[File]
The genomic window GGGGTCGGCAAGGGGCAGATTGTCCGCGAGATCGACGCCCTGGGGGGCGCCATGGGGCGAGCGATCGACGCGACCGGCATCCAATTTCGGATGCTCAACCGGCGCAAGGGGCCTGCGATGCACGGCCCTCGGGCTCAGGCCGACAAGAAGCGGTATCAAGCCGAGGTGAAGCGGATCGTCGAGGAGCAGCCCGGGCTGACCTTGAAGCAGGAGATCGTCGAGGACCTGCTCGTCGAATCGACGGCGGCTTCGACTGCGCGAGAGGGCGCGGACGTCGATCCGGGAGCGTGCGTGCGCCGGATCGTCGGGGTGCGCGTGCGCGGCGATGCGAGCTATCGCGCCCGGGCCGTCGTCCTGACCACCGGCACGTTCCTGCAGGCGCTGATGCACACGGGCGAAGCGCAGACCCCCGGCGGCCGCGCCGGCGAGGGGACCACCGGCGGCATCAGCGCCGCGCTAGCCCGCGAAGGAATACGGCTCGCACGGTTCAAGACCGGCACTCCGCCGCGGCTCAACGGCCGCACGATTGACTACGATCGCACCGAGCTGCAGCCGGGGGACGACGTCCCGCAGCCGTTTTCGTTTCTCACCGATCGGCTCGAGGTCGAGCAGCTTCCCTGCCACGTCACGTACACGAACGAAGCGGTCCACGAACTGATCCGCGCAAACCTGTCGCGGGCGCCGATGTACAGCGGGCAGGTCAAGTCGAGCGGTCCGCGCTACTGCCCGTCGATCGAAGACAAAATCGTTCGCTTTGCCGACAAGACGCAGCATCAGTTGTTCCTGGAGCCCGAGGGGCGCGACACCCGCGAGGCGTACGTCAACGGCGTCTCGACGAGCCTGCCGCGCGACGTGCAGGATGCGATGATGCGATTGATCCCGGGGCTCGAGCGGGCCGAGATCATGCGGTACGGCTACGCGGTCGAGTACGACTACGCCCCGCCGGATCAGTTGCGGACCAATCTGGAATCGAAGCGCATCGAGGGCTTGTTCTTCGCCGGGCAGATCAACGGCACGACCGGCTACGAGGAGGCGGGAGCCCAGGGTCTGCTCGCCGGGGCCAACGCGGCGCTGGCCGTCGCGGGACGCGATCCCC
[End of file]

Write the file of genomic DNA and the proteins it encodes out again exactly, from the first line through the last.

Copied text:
The genomic window GGGGTCGGCAAGGGGCAGATTGTCCGCGAGATCGACGCCCTGGGGGGCGCCATGGGGCGAGCGATCGACGCGACCGGCATCCAATTTCGGATGCTCAACCGGCGCAAGGGGCCTGCGATGCACGGCCCTCGGGCTCAGGCCGACAAGAAGCGGTATCAAGCCGAGGTGAAGCGGATCGTCGAGGAGCAGCCCGGGCTGACCTTGAAGCAGGAGATCGTCGAGGACCTGCTCGTCGAATCGACGGCGGCTTCGACTGCGCGAGAGGGCGCGGACGTCGATCCGGGAGCGTGCGTGCGCCGGATCGTCGGGGTGCGCGTGCGCGGCGATGCGAGCTATCGCGCCCGGGCCGTCGTCCTGACCACCGGCACGTTCCTGCAGGCGCTGATGCACACGGGCGAAGCGCAGACCCCCGGCGGCCGCGCCGGCGAGGGGACCACCGGCGGCATCAGCGCCGCGCTAGCCCGCGAAGGAATACGGCTCGCACGGTTCAAGACCGGCACTCCGCCGCGGCTCAACGGCCGCACGATTGACTACGATCGCACCGAGCTGCAGCCGGGGGACGACGTCCCGCAGCCGTTTTCGTTTCTCACCGATCGGCTCGAGGTCGAGCAGCTTCCCTGCCACGTCACGTACACGAACGAAGCGGTCCACGAACTGATCCGCGCAAACCTGTCGCGGGCGCCGATGTACAGCGGGCAGGTCAAGTCGAGCGGTCCGCGCTACTGCCCGTCGATCGAAGACAAAATCGTTCGCTTTGCCGACAAGACGCAGCATCAGTTGTTCCTGGAGCCCGAGGGGCGCGACACCCGCGAGGCGTACGTCAACGGCGTCTCGACGAGCCTGCCGCGCGACGTGCAGGATGCGATGATGCGATTGATCCCGGGGCTCGAGCGGGCCGAGATCATGCGGTACGGCTACGCGGTCGAGTACGACTACGCCCCGCCGGATCAGTTGCGGACCAATCTGGAATCGAAGCGCATCGAGGGCTTGTTCTTCGCCGGGCAGATCAACGGCACGACCGGCTACGAGGAGGCGGGAGCCCAGGGTCTGCTCGCCGGGGCCAACGCGGCGCTGGCCGTCGCGGGACGCGATCCCC